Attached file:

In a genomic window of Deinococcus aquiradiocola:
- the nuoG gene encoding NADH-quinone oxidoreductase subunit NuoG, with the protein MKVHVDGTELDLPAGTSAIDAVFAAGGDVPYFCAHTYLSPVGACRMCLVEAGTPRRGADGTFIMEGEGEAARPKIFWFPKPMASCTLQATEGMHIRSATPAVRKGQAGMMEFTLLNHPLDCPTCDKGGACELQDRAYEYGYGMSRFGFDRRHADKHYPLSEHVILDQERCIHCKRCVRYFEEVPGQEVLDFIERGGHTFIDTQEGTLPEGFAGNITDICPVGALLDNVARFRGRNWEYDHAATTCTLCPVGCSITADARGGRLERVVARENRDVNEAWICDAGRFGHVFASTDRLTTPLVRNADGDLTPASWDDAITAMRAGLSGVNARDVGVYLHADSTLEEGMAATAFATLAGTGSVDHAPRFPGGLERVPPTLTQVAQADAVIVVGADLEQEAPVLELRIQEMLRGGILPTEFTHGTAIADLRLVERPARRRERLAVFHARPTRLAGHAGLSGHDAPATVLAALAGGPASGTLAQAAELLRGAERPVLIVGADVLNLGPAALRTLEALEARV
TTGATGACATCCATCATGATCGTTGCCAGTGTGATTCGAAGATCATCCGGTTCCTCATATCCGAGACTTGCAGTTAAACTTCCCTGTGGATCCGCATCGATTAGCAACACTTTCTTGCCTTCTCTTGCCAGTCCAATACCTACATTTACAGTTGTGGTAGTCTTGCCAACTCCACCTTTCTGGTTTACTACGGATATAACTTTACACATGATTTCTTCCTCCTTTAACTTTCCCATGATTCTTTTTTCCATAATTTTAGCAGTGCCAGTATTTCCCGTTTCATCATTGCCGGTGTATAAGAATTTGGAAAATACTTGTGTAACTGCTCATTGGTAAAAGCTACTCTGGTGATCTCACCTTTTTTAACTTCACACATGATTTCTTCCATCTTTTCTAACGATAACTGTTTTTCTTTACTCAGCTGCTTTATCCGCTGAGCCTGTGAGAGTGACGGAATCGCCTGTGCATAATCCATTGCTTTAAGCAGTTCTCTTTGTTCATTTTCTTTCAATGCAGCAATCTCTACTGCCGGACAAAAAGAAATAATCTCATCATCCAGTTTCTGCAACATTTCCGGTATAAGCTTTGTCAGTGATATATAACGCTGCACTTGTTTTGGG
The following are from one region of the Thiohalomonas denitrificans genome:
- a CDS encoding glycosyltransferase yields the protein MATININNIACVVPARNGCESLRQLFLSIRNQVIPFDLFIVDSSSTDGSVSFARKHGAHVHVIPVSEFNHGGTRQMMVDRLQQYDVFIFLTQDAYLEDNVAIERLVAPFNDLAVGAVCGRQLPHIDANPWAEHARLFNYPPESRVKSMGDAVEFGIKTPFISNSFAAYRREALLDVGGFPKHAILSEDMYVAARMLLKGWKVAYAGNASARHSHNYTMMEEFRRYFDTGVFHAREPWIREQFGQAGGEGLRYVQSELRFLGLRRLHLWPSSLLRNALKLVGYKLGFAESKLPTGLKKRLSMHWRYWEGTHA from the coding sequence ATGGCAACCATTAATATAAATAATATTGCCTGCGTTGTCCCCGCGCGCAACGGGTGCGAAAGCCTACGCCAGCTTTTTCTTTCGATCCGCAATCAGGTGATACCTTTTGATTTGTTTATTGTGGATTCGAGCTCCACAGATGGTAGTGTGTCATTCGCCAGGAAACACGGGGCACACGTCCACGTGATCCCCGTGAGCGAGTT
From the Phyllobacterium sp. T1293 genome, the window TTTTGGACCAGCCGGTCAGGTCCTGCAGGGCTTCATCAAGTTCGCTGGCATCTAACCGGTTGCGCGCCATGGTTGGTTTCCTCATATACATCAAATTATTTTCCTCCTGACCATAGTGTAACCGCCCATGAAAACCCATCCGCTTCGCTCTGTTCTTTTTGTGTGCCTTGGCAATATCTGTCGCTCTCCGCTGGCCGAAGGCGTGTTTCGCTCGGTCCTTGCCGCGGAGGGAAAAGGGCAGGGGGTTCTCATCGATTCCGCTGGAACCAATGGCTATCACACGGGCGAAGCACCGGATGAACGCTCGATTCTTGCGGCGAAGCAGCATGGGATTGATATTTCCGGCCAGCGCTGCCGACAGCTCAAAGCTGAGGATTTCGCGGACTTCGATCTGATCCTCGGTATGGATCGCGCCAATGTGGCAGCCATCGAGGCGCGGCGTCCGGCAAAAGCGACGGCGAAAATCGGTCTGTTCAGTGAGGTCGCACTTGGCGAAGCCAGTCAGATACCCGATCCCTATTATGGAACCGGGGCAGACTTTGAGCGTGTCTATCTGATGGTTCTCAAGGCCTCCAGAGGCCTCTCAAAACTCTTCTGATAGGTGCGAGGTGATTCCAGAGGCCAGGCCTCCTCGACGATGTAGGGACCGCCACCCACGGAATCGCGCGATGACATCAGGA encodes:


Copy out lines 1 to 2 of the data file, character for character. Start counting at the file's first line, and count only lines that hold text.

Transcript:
In a genomic window of Deinococcus aquiradiocola:
- the nuoG gene encoding NADH-quinone oxidoreductase subunit NuoG, with the protein MKVHVDGTELDLPAGTSAIDAVFAAGGDVPYFCAHTYLSPVGACRMCLVEAGTPRRGADGTFIMEGEGEAARPKIFWFPKPMASCTLQATEGMHIRSATPAVRKGQAGMMEFTLLNHPLDCPTCDKGGACELQDRAYEYGYGMSRFGFDRRHADKHYPLSEHVILDQERCIHCKRCVRYFEEVPGQEVLDFIERGGHTFIDTQEGTLPEGFAGNITDICPVGALLDNVARFRGRNWEYDHAATTCTLCPVGCSITADARGGRLERVVARENRDVNEAWICDAGRFGHVFASTDRLTTPLVRNADGDLTPASWDDAITAMRAGLSGVNARDVGVYLHADSTLEEGMAATAFATLAGTGSVDHAPRFPGGLERVPPTLTQVAQADAVIVVGADLEQEAPVLELRIQEMLRGGILPTEFTHGTAIADLRLVERPARRRERLAVFHARPTRLAGHAGLSGHDAPATVLAALAGGPASGTLAQAAELLRGAERPVLIVGADVLNLGPAALRTLEALEARV